After checking these pressure points, symptoms including presence of sharp pain in the chest (costochondritis) which further extends to your shoulders and arms, alongside other disorders such as fatigue, sleep trouble, and cognitive symptoms can be used to diagnose fibromyalgia in a person.
The connection between costochondritis and fibromyalgia:
As both of these conditions are similar in their nature, costochondritis and fibromyalgia are connected with each other. It is estimated that 60-70% of people who have Fibromyalgia have symptoms very similar to costochondritis. While costochondritis is a minor injury and can resolve within two to three months but if your pain doesn’t subside with time it could indicate that you’re dealing with something else such as fibromyalgia.
Treatments for fibromyalgia
While doctors are still working for finding the best cures for fibromyalgia, here are some ways that the condition can be treated:
- Medications, as prescribed by a doctor, can provide relief for soothing pain in your body.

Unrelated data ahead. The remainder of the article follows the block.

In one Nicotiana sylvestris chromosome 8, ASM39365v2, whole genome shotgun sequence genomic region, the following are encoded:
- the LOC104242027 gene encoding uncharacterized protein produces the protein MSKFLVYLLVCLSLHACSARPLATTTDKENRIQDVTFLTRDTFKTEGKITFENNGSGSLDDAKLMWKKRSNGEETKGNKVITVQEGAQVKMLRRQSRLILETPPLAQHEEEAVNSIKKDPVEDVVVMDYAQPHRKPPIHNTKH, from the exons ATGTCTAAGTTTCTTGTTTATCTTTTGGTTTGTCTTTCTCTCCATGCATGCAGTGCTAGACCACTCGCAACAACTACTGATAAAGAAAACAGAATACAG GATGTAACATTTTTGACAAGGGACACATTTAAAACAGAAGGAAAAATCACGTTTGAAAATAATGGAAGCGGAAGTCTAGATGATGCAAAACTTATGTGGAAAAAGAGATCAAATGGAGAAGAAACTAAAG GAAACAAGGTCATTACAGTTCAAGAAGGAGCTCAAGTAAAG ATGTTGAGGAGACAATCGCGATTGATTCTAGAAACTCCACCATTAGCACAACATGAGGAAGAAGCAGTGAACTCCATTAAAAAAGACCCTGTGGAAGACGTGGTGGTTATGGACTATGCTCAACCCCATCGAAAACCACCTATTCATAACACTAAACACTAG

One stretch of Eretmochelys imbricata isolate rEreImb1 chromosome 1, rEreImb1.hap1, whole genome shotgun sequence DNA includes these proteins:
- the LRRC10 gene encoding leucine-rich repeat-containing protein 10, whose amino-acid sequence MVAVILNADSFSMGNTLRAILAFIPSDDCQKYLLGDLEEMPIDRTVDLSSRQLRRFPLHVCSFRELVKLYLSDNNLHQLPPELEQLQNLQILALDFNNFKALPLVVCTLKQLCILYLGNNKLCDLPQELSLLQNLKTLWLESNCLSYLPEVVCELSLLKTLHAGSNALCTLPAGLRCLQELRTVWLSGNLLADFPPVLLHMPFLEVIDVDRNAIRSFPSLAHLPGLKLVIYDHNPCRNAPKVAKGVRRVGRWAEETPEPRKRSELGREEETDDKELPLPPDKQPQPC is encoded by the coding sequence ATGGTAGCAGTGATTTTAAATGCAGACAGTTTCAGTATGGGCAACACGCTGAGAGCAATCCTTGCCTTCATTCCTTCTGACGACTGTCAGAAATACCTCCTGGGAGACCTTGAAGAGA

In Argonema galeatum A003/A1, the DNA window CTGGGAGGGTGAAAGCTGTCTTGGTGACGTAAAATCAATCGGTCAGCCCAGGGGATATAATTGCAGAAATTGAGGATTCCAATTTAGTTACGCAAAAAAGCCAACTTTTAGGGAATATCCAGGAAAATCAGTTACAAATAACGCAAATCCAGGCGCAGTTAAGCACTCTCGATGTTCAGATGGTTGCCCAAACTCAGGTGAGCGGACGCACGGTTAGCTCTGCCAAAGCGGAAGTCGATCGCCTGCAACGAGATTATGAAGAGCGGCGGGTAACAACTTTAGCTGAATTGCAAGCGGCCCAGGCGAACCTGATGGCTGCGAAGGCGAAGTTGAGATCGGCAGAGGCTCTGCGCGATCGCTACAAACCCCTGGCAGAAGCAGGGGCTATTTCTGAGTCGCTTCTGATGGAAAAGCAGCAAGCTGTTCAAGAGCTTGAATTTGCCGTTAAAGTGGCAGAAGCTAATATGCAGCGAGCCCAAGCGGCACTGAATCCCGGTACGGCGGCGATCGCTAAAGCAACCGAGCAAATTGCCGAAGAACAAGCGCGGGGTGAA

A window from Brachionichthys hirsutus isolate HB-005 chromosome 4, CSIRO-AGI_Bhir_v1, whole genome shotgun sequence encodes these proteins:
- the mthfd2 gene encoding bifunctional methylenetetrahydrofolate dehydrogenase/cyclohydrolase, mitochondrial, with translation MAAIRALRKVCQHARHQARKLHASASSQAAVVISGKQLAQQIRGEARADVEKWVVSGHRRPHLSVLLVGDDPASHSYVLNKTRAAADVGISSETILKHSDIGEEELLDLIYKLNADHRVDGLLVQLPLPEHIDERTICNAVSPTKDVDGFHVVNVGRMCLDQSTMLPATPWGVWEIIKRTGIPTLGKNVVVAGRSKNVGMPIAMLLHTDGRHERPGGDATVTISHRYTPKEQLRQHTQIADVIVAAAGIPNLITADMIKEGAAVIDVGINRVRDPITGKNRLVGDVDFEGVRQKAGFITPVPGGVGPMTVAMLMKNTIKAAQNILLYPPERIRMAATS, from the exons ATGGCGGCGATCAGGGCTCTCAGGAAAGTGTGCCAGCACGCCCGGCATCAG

- Applying heating pads for 20-minute intervals on chest joints and areas where you feel pain.
- Avoiding foods that cause inflammation such as red meat, spicy foods or drugs like alcohol.
- Engaging in mindfulness techniques and taking slow deep breaths to relax your body.
- Take care of your mental and emotional health. Relax as much as possible, get proper sleep and stay well-nourished and hydrated. Remind yourself that the pain will decrease with time.
- Gentle stretching for your chest joints, muscles, and ligaments for comfort.
- Therapies such as chiropractic, massage, physiotherapy and cognitive behavioral therapy (CBT) can help decrease mental as well as physical pain.
Treatments for fibromyalgia are fairly similar to treatments for costochondritis and other inflammatory conditions, and are focused on relieving painful symptoms as well as trying to attack the root cause.
If you are experiencing new chest pain, it’s best to see your physician immediately and continue to follow up if symptoms continue. Be sure to speak with your physician before trying any new treatment. It can be difficult to live with chronic pain, so take care of yourself.